Gareth Barsby is a graduate of the University of Chester who writes many short stories, poems and reviews.
Deadpool 2 is the triumphant return of the Ryan Reynolds-played “merc with a mouth”. More than any character in a live-action superhero movie, Deadpool is a living cartoon character, doing ludicrous stunts while almost every sentence from his mouth is a pop culture reference or a joke about the film itself. What’s surprising about the Deadpool movies isn’t that the title character is like this, but that Reynolds makes the character work. Deadpool is more than just a crude joke machine: he’s likeable, enjoyable and even sympathetic.
After the death of his girlfriend Vanessa (Morena Baccarin), Deadpool is reunited with his old X-Men acquaintances Colossus (Stefan Kapicic) and Negasonic Teenage Warhead (Brianna Hildebrand), and through them learns about a mutant child Russell (Julian Dennison) who is being hunted by a cyborg from the future called Cable (Josh Brolin in his second Marvel-related role this year, which does not go unnoticed by Deadpool). Deadpool, joined by the extremely lucky Domino (Zazie Beetz), now must protect the child, though there may be a good reason for Cable to hunt him.
Last month’s Avengers: Infinity War was a good film but it sadly wasn’t as epic or spectacular as it thought it was. Deadpool 2, I found to be a much better time at the cinema; all it aims for is to have some fun and it accomplishes that and then some. It knows how many superhero movies are popping up in the theatres, and has some fun at their expense. Not only Marvel movies get poked at, but Deadpool even gets to say “I’m Batman” and references a certain scene from Batman v Superman. None of these pokes feel mean or forced, but are just part of the fun.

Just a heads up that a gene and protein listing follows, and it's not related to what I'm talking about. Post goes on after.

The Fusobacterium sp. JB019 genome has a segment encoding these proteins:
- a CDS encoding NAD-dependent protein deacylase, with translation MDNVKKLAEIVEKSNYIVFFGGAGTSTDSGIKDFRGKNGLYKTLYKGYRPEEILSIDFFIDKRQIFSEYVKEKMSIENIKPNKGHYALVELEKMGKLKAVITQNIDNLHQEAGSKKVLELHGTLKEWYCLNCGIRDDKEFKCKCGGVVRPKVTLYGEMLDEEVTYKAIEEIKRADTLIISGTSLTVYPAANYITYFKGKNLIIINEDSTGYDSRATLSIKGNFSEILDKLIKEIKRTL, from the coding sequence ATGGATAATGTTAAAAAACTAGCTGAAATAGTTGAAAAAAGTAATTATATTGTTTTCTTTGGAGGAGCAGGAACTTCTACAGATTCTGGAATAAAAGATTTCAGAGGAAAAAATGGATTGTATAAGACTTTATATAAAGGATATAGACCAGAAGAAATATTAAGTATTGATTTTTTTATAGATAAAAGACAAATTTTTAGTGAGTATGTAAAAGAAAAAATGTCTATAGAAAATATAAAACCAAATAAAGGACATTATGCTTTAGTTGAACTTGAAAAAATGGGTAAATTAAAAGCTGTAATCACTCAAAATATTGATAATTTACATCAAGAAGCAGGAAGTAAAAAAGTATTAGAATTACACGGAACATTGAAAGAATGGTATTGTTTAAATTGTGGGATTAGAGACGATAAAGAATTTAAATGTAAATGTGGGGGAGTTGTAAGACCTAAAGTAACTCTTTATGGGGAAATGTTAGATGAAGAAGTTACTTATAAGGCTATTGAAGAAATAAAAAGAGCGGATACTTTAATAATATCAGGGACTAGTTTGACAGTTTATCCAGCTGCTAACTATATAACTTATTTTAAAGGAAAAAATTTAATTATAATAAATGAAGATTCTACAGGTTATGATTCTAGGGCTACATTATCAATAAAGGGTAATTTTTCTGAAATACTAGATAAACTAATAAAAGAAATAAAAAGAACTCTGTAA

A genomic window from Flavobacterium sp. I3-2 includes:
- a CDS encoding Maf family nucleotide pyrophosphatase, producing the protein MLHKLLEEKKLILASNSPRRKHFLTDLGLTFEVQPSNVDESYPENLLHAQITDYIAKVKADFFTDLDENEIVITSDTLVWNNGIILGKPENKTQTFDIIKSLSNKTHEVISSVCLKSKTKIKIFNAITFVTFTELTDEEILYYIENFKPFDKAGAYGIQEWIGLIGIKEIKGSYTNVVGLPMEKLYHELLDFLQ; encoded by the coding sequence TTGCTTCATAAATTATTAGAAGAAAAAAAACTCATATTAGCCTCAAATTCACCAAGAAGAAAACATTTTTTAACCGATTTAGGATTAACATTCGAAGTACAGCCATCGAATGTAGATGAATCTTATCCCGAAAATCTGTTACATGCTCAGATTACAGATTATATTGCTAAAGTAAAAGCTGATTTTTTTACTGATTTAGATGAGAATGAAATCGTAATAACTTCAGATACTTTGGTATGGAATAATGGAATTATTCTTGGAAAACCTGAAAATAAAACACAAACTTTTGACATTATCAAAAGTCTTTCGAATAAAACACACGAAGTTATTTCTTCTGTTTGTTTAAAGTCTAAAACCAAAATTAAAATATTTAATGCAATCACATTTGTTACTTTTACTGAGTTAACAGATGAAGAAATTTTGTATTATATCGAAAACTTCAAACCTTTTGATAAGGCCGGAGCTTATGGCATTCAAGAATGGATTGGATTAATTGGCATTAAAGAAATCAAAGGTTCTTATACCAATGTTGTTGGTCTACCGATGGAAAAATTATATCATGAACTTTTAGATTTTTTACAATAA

Another big part of the fun to be had is in the action scenes, which are just as exciting and well-choreographed as any entry into the Marvel Cinematic Universe. The special effects look fantastic as well, with the more bizarre characters and superpowers looking natural and realistic, and even helping to add to the humour – the best example of special effects and humour working in tandem is what happens to Deadpool when he loses his legs in a battle. The special effects do nothing to hurt the characters – with Colossus being a giant metal man, yet one of the most likeable characters.
Indeed, though this may be Deadpool’s movie, with almost every one of his lines being well-timed and hilarious, but the other characters, from major to minor, all get their little chance to shine. Colossus and Negasonic Teenage Warhead are just as enjoyable as they were in the first film and Brolin and Beetz being welcome additions.
Deadpool 2 is magnificent fun. Like last year’s Lego Batman Movie, it seamlessly blends humour, action, comic book tribute and even emotion and drama. It is also has what is probably the best after-credits sequence in any Marvel movie.